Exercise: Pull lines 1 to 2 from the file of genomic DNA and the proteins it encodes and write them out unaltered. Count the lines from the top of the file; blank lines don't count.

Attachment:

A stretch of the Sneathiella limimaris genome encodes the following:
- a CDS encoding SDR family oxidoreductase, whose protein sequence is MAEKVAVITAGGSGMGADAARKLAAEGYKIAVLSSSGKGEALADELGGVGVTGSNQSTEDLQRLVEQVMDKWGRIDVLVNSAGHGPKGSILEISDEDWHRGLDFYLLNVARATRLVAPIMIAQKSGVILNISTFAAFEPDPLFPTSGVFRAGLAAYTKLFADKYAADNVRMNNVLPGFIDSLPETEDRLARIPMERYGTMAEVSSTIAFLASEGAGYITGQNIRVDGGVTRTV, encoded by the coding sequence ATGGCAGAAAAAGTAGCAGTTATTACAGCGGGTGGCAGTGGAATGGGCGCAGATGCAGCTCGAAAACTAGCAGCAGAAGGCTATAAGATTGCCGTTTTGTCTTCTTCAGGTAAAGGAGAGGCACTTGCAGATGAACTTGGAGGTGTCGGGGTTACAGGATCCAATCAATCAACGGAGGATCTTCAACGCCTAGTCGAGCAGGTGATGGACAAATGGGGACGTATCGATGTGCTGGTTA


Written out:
A stretch of the Sneathiella limimaris genome encodes the following:
- a CDS encoding SDR family oxidoreductase, whose protein sequence is MAEKVAVITAGGSGMGADAARKLAAEGYKIAVLSSSGKGEALADELGGVGVTGSNQSTEDLQRLVEQVMDKWGRIDVLVNSAGHGPKGSILEISDEDWHRGLDFYLLNVARATRLVAPIMIAQKSGVILNISTFAAFEPDPLFPTSGVFRAGLAAYTKLFADKYAADNVRMNNVLPGFIDSLPETEDRLARIPMERYGTMAEVSSTIAFLASEGAGYITGQNIRVDGGVTRTV, encoded by the coding sequence ATGGCAGAAAAAGTAGCAGTTATTACAGCGGGTGGCAGTGGAATGGGCGCAGATGCAGCTCGAAAACTAGCAGCAGAAGGCTATAAGATTGCCGTTTTGTCTTCTTCAGGTAAAGGAGAGGCACTTGCAGATGAACTTGGAGGTGTCGGGGTTACAGGATCCAATCAATCAACGGAGGATCTTCAACGCCTAGTCGAGCAGGTGATGGACAAATGGGGACGTATCGATGTGCTGGTTA